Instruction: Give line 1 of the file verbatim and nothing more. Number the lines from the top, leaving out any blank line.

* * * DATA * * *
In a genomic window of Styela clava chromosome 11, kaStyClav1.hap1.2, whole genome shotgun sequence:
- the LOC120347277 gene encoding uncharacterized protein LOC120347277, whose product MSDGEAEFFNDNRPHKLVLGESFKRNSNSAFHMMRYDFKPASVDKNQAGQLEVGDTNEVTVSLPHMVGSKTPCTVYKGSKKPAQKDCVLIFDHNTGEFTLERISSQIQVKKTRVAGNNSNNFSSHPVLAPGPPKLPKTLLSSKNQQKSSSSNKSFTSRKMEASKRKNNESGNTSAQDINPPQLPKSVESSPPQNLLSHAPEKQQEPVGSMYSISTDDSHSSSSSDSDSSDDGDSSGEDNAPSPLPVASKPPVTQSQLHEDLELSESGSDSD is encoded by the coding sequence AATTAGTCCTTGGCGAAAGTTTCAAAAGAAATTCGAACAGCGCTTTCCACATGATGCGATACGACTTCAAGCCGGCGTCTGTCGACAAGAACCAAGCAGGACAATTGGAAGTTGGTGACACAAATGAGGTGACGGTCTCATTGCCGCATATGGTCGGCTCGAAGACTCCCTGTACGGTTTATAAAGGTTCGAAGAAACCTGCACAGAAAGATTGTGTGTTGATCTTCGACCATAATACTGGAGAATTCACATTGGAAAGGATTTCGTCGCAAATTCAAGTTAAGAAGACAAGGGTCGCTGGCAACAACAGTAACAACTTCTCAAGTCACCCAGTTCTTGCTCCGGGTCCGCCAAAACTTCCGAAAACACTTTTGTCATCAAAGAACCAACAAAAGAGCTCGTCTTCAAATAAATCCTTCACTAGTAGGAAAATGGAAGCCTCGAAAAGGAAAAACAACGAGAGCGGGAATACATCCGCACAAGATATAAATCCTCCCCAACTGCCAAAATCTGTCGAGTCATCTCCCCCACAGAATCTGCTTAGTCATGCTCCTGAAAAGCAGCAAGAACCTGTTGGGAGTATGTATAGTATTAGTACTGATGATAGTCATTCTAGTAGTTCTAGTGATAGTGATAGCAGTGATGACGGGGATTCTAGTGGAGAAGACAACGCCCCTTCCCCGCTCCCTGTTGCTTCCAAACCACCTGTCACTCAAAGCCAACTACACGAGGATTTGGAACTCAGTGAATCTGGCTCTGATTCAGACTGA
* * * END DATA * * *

In a genomic window of Styela clava chromosome 11, kaStyClav1.hap1.2, whole genome shotgun sequence: